Understanding how the cell interacts with the contents of its surrounding environment inside the human body, including the introduction of a drug, is a fundamental biological question. The answers have implications in cancer diagnosis and therapy, as well as tissue engineering, Agah said.
In previous experimentation by others in the field, researchers have exposed cells to mechanical, chemical and three-dimensional topographical stimuli. They recorded the cells' various responses in terms of migration, growth, and ability to adhere. Also, in the past, researchers have created substrates of precise micro- and nano-topographical and chemical patterns to mimic in vivo microenvironments for biological and medical applications.
What distinguishes the work of Agah, a National Science Foundation (NSF) CAREER Award recipient, and his colleagues, is they developed a specific three-dimensional silicon microstructure for their work. Due to its curved isotropic surfaces, they were able to characterize and compare the growth and adhesion behavior of normal fibroblast and metastatic human breast cancer cells, they reported in Biomaterials.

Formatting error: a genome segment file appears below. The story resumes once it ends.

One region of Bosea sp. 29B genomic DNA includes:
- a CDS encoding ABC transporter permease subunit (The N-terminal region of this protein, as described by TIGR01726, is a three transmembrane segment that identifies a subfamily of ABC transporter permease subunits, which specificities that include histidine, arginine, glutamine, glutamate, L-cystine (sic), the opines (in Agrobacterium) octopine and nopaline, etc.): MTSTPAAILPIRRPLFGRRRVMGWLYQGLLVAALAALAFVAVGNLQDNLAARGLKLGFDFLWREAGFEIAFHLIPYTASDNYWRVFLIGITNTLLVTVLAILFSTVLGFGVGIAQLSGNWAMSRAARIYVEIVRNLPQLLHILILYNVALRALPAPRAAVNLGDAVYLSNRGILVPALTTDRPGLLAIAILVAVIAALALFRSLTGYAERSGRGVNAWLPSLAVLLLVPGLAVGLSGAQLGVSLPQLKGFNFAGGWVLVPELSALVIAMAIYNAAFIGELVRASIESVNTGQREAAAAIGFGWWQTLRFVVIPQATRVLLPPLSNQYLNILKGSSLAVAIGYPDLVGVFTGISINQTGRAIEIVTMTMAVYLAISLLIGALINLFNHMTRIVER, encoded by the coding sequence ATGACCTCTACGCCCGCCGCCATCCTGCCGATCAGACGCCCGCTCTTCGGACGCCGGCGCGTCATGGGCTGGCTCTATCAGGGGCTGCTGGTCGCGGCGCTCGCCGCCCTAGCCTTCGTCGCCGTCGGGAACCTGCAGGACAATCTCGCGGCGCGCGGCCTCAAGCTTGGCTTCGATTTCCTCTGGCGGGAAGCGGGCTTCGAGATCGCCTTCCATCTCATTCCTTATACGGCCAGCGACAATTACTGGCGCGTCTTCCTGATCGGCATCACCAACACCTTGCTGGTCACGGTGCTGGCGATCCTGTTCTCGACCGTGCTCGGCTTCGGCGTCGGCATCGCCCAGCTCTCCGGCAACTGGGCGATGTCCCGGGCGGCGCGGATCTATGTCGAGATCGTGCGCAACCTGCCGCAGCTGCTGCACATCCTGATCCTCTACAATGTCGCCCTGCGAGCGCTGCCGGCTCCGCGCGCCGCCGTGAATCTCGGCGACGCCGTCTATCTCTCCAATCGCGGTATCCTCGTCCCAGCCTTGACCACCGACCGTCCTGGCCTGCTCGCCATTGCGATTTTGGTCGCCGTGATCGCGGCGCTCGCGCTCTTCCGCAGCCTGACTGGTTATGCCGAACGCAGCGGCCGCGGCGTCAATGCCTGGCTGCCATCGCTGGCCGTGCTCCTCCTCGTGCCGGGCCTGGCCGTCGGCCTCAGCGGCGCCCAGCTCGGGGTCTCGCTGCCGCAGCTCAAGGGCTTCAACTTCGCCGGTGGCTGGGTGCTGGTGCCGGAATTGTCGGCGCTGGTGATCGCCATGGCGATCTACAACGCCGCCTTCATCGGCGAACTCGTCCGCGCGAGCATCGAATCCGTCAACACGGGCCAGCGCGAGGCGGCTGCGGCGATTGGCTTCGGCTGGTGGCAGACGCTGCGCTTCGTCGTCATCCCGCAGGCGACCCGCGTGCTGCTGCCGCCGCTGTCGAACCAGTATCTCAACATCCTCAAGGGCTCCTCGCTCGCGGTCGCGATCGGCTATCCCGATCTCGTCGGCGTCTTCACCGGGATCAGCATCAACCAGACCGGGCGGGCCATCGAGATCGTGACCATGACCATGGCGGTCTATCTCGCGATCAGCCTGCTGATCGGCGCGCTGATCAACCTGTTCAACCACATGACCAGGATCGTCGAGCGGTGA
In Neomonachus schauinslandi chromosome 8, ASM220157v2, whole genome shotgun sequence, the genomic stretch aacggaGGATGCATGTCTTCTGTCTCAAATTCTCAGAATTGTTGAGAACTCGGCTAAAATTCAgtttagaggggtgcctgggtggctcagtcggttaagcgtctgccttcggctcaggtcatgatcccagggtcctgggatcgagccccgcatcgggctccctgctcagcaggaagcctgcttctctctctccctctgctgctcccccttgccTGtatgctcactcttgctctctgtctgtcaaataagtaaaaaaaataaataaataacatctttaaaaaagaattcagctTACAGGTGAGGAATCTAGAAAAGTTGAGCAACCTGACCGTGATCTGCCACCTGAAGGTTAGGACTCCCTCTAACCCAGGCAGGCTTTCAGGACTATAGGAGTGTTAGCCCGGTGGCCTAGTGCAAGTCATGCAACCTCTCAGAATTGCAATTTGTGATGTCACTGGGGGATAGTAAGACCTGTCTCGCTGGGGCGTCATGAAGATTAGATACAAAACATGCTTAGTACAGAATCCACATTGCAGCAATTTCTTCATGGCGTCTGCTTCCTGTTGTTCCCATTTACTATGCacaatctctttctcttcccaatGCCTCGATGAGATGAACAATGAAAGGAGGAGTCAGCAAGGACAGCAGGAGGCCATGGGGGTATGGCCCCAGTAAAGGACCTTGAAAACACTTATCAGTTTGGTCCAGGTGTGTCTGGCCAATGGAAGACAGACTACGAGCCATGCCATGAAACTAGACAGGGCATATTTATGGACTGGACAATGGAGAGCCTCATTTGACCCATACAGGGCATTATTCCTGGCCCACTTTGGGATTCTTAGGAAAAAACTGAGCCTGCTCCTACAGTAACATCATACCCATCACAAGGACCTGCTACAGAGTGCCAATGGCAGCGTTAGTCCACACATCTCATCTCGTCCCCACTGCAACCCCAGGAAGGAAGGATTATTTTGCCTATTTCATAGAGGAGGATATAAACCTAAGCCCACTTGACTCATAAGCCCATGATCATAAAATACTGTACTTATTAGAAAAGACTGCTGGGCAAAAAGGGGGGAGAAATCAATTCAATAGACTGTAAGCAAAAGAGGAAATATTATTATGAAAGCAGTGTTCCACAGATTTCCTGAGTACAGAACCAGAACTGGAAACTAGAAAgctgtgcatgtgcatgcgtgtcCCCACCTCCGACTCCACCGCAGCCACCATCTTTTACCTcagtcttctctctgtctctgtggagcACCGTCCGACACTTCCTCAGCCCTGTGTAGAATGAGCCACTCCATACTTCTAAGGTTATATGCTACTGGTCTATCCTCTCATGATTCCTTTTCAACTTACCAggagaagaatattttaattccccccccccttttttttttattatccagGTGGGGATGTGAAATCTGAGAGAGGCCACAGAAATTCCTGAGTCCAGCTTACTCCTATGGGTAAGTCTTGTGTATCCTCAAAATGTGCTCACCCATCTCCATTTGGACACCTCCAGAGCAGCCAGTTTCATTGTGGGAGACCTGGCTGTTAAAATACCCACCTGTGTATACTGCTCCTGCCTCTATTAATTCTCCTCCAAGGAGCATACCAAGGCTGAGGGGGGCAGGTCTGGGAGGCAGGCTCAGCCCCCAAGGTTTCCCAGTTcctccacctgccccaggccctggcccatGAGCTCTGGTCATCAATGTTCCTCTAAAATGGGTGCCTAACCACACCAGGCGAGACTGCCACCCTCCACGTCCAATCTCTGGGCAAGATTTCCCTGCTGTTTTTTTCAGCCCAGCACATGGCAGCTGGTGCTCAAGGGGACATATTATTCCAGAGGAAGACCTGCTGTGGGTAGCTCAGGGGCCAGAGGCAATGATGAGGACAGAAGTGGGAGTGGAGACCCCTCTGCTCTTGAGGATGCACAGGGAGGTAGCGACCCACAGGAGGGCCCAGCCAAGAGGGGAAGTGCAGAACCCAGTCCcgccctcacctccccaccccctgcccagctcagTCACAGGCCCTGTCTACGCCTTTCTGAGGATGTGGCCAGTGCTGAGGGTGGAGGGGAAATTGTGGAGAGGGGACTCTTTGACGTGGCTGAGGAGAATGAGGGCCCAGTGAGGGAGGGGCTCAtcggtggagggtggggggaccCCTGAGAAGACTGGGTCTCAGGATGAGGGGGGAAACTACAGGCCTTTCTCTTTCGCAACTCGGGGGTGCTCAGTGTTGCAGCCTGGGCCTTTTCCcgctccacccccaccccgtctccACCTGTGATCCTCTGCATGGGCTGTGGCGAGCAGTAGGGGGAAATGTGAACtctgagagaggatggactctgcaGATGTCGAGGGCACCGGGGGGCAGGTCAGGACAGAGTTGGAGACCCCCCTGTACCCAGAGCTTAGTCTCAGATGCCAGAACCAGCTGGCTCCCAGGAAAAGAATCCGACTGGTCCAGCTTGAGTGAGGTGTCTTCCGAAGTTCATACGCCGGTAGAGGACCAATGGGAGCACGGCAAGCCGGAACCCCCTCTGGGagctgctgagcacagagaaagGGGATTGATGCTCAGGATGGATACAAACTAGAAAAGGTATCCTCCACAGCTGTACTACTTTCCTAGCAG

"In invasive breast carcinoma, tumor cells will fill a milk duct, and the basement membrane," they wrote. This action allows the carcinoma cells and the fibroblast cells of the breast tissue to be in close proximity, constituting "a critical pathobiological transition that leads to the progression of the disease," Strobl said.
Using their uniquely designed three-dimensional silicon microstructure, they were able to incorporate three key cellular components found in any breast tumor microenvironment. Additionally, they were able to determine the detailed interaction of the cells with
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